Apostasies

Let’s Power Our Laptops with Kitty Litter

Dumb Ideas are a Lot More Fun Than Sensible Energy Policy

In Apostasies, Zócalo presents stories or ideas from people who find themselves at odds with the fold.

by Lisa Margonelli

Optimism about technology is more or less a California trait, but it requires some discipline.

Consider Burbank Assemblyman Mike Gatto’s proposal to harvest energy from street surfaces. Gatto’s AB306 instructs the California Energy Commission to research putting vibration sensors in some pavements and converting the vibrations caused by passing cars to electrical pulses, which ultimately could be used to power road signs or even sold to nearby communities. Sounds too good to be true? In June, the state assembly voted State Assembly voted 65-3 to pass AB 306 out of the chamber.

Is there still gold in them thar streets of California? The name for this technology is piezoelectric. Here’s how proponents say it will work: Tiny sensors will be embedded in roads. When cars drive over the sensors they will push the top of the sensor towards the bottom, generating an electrical impulse that will join up with thousands of other impulses to form a current. (Piezoelectric devices are commonly used in starters for gas stoves and lighters.) Caltrans, proponents say, will be able to sell the electricity or use it to power signs. Significantly, this is not a decree saying the technology must be applied, but a motion to make the already over-worked California Energy Commission study it and design a test, to be executed by CalTrans with existing money.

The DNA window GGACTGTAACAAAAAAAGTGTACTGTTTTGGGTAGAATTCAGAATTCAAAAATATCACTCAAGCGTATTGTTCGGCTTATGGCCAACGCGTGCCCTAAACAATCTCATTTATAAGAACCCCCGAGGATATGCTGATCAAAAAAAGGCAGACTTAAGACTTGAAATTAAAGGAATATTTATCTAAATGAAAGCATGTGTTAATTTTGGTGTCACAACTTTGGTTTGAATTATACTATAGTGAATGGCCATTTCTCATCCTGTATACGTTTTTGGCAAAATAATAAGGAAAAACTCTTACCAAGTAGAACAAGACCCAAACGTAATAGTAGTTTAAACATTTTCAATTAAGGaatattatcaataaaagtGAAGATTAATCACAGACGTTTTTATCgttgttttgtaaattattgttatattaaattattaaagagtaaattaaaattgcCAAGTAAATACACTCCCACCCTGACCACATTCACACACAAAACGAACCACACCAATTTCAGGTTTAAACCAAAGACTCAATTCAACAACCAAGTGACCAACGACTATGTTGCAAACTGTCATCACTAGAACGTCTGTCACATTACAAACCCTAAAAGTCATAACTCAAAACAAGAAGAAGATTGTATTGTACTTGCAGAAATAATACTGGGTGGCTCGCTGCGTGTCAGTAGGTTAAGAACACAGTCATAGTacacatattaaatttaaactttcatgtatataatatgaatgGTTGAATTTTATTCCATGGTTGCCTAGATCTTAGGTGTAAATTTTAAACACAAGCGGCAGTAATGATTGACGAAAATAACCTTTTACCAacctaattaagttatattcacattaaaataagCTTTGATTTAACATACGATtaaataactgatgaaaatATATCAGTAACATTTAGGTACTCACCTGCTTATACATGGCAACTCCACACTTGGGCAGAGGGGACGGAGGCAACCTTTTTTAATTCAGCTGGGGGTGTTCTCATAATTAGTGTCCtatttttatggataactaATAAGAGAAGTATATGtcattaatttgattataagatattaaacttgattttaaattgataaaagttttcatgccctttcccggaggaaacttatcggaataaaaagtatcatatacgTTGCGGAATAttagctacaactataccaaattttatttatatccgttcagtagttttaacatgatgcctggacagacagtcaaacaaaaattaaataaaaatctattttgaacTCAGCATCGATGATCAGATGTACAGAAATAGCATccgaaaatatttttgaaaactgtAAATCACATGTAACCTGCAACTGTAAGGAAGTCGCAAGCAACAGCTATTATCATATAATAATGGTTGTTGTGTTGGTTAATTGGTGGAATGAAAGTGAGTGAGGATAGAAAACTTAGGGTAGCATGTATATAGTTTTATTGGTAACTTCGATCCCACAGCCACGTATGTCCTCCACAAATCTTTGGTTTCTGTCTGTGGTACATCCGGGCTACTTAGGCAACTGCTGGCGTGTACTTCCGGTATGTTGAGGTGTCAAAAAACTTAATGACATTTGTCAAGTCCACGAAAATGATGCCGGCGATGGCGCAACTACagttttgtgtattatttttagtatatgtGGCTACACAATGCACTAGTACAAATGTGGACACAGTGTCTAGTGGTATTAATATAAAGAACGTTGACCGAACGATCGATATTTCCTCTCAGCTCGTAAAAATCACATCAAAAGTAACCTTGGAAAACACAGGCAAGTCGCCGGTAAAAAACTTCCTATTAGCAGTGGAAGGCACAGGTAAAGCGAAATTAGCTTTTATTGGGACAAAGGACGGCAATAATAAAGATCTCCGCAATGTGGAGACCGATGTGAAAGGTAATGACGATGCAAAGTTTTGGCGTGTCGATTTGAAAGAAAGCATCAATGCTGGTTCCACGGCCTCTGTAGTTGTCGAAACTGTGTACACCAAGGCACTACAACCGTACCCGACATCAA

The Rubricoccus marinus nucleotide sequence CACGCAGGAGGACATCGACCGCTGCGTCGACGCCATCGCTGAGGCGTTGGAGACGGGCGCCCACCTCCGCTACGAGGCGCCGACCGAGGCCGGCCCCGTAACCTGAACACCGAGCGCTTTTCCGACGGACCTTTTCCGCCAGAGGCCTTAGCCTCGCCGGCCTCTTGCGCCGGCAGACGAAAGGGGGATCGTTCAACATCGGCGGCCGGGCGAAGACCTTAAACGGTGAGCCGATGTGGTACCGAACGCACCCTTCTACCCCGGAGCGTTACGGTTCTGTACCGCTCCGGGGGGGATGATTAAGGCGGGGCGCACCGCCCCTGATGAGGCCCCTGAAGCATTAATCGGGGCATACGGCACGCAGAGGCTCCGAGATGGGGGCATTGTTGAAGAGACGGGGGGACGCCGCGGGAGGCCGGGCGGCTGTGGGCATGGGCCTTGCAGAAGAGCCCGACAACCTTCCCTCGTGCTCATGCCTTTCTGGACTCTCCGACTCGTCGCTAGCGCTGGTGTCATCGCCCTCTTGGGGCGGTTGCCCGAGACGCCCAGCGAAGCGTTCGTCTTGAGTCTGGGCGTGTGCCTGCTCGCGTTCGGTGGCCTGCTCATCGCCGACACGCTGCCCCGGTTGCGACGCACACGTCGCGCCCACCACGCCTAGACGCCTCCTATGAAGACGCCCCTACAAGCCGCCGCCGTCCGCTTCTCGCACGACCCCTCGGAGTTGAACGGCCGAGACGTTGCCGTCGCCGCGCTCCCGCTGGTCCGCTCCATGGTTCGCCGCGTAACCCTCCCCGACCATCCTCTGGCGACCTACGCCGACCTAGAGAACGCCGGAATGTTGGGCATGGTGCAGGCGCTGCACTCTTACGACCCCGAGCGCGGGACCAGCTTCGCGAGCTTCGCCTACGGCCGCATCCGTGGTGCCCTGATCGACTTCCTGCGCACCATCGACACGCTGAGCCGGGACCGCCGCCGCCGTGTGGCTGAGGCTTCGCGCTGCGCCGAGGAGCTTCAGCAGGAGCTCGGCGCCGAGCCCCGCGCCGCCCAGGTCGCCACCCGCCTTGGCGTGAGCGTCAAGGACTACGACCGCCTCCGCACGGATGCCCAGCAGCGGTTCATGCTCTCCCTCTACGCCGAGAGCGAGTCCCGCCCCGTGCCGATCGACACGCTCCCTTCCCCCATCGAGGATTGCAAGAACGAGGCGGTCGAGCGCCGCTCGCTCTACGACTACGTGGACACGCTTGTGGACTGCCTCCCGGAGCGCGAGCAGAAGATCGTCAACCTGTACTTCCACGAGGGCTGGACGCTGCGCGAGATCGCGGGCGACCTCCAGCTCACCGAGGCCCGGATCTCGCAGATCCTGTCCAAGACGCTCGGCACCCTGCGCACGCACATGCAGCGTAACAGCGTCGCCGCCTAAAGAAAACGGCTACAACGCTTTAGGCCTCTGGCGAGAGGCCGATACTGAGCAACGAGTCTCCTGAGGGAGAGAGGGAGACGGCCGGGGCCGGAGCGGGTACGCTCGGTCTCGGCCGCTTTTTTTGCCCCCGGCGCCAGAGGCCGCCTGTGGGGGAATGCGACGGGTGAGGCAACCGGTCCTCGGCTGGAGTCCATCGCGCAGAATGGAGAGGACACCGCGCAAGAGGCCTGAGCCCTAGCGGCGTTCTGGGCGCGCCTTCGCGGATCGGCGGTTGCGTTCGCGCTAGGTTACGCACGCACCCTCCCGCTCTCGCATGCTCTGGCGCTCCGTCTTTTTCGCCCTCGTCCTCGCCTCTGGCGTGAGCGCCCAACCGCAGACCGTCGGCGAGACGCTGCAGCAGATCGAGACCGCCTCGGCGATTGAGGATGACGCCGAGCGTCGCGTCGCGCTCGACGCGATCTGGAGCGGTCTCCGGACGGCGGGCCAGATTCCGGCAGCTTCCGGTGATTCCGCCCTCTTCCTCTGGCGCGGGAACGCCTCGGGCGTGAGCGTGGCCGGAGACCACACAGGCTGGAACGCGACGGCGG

This concept is an indicator of the state of our optimism. Are we canny strivers of the future? Or is optimism a lazy habit, an embedded belief that a technological Santa Claus will solve our problems? Beyond the statement that piezoelectric worked in Israel, the media contained very little thoughtful discussion of how this stuff works. This is partly a reflection of our gutted news organizations and more significantly, an indication of how little consensus there is on the technology.

I spoke with Alan Meier, a professor at UC Davis who has worked at both Lawrence Berkeley Lab and the International Energy Agency. “What are they?,” he asked, “Miraculous black boxes that suck energy from the air? When you’re taking movement and pressure and converting it to electricity, that energy has to come from somewhere.” Making the road soft enough to absorb the pressure, he says, will take a bit of energy from cars. And the electricity produced may be greenish, but it’s not cheap. Meier calculates the gasoline used to generate the electricity will cost about five times as much as electricity currently costs.